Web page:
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Media release: Global team of experts calls for united action to reduce the burden of depression ‑‑ an overlooked and underfunded crisis
The world is failing to tackle the persistent and deepening crisis of depression, according to a Lancet and World Psychiatric Association Commission that says a whole-of-society response is needed to reduce the global burden of the condition.
An estimated five per cent of adults are living with depression, despite abundant evidence that much can be done to prevent it and aid recovery even in resource-limited settings. In high-income countries, about half of those suffering from depression are not diagnosed or treated, and that rises to 80 to 90 per cent in low- and middle-income countries. The COVID-19 pandemic has only compounded that, with social isolation, bereavement, uncertainty and limited access to health care taking a serious toll on the mental health of millions.
Against this backdrop, the commission is calling for concerted efforts by governments, health-care providers and researchers to improve care and prevention, fill knowledge gaps and increase awareness to tackle one of the leading causes of avoidable suffering and premature death worldwide. It has outlined its case in a new paper, published Tuesday in Lancet, by 25 experts from 11 countries, whose expertise spans disciplines from neuroscience to global health.
Rudolf Uher, a Canada Research Chair and professor in Dalhousie University's Department of Psychiatry, is the commission's Canadian representative and contributed to the report's examination of depression causation, which includes genetics and environment.
"The case for people living with depression has been harmed by opinions that depression is either a social phenomenon or a purely biological condition. Both are incorrect. The risk for depression is shaped by genetic disposition, physical conditions and social environment," says Dr. Uher.
"We need to address all of these aspects to help reduce the toll that depression takes on our lives.”
Depression is a common condition yet many myths continue to surround it, perpetuating inaction. The commissioners stress that depression is a distinct health condition characterised by its persistence, substantial effect on daily functioning and long-term health consequences. It can affect anyone, regardless of gender, background, social class or age.
Depression is linked to a wide variety of chronic physical illnesses, and a person’s physical health can influence their mental health. At its worst, depression can lead to suicide. Studies indicate that 70 to 80 per cent of people who die by suicide in high-income countries and around half of those in low- and middle-income countries suffer from mental illness, of which depression is the most common cause. It also has an enormous social and economic toll, with the loss in economic productivity linked to depression costing an estimated US$1 trillion a year.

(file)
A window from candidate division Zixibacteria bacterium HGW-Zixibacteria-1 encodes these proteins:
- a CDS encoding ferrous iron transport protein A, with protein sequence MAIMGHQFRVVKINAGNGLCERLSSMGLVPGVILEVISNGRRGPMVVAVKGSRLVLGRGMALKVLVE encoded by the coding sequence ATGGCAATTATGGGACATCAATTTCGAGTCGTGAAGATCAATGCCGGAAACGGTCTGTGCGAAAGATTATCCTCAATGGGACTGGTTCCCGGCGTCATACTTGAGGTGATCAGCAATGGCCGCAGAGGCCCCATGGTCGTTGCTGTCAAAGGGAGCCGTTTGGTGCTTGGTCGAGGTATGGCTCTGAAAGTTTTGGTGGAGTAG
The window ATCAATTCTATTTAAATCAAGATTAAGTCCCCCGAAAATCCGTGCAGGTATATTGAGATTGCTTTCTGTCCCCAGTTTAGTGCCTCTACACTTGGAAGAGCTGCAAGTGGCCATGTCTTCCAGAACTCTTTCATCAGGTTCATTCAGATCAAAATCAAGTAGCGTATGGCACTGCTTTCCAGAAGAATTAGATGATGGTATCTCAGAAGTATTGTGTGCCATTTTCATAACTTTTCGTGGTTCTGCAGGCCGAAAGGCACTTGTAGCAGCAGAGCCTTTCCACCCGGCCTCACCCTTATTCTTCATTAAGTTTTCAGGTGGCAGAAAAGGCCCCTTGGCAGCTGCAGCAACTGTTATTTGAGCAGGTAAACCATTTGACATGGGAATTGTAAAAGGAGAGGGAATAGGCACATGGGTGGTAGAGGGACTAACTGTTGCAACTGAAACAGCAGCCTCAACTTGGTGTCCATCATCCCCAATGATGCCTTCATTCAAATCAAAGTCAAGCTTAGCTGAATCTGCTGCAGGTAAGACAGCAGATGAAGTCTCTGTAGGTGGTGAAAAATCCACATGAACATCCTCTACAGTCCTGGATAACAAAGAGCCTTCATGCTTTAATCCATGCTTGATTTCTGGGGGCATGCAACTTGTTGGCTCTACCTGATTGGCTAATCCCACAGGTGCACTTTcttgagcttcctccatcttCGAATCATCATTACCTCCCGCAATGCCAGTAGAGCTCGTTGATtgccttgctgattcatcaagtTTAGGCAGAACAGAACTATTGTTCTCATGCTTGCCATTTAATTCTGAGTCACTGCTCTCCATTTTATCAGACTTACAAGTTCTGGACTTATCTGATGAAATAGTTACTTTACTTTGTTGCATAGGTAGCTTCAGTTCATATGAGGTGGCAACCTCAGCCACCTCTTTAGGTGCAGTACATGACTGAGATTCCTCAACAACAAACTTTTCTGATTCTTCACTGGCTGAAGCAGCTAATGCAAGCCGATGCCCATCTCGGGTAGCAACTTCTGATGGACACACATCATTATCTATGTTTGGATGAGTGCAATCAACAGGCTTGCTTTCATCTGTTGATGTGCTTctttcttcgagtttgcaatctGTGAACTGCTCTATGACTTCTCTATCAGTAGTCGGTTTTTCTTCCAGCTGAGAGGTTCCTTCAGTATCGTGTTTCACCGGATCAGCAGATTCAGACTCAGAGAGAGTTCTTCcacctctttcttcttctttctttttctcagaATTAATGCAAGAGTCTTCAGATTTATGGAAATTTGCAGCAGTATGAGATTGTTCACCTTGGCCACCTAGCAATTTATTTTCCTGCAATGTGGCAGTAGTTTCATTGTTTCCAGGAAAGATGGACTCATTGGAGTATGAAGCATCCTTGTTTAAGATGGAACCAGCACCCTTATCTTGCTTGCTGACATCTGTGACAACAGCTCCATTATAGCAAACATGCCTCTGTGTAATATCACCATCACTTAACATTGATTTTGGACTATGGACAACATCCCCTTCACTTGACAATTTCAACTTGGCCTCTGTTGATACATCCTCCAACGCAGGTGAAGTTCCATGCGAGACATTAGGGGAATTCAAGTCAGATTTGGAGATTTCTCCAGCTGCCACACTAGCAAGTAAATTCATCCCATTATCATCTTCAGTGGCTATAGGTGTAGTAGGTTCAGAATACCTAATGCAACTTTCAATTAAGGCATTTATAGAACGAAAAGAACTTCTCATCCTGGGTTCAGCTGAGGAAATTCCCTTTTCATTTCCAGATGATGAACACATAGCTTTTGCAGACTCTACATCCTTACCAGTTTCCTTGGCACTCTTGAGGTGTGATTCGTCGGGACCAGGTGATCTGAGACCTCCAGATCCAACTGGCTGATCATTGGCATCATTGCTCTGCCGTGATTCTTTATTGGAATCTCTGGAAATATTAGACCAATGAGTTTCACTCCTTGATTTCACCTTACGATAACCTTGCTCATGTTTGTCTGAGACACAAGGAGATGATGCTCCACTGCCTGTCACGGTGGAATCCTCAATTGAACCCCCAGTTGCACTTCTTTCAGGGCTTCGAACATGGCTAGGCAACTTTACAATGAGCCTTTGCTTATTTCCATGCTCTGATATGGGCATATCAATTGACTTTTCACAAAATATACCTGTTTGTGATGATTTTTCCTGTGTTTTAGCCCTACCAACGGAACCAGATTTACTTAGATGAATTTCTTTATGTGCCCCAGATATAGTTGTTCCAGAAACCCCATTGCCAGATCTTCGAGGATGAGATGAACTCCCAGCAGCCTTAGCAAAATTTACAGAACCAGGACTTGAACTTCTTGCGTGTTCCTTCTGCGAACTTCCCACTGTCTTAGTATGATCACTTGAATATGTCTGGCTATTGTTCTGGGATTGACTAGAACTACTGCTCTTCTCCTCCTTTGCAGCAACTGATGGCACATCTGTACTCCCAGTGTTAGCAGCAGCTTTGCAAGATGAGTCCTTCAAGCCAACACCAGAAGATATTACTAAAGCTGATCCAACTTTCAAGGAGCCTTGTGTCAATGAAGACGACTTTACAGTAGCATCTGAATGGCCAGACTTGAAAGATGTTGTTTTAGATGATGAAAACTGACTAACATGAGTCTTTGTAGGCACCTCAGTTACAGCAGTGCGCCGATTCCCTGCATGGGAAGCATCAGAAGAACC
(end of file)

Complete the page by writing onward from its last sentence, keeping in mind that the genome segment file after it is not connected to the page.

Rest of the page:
“There is arguably no other health condition which is as common, as burdensome, as universal or as treatable as depression, yet it receives little policy attention and resources," says commission co-chair Christian Kieling, an associate professor at the Universidade Federal do Rio Grande do Sul in Brazil.
The commissioners stress that the current system of classifying people with symptoms of depression into just two categories — either they have clinical depression or not — is too simplistic. They argue that depression is a complex condition with a diversity of signs and symptoms, severity levels and duration.
The commission supports a personalised, staged approach to depression care that recognises the chronology and intensity of symptoms. It recommends interventions tailored to the specific needs of the individual, ranging from self-help and lifestyle changes to more intensive and specialised treatments, such as antidepressant medications.
“No two individuals share the exact life story and constitution, which ultimately leads to a unique experience of depression and different needs for support and treatment,” explains commission co-chair Vikram Patel, a professor at Harvard Medical School.
“Similar to cancer care, the staged approach looks at depression along a continuum — from wellness, to temporary distress, to an actual depressive disorder — and provides a framework for recommending proportional interventions from the earliest point in the illness.”
Current projects at Dalhousie and Nova Scotia Health are addressing the recommendations of the commission through the program TIDE by personalizing the initial treatment choice for depression in youth and examining who benefits from psychological treatment and who benefits from medication.
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Senior Research Reporter
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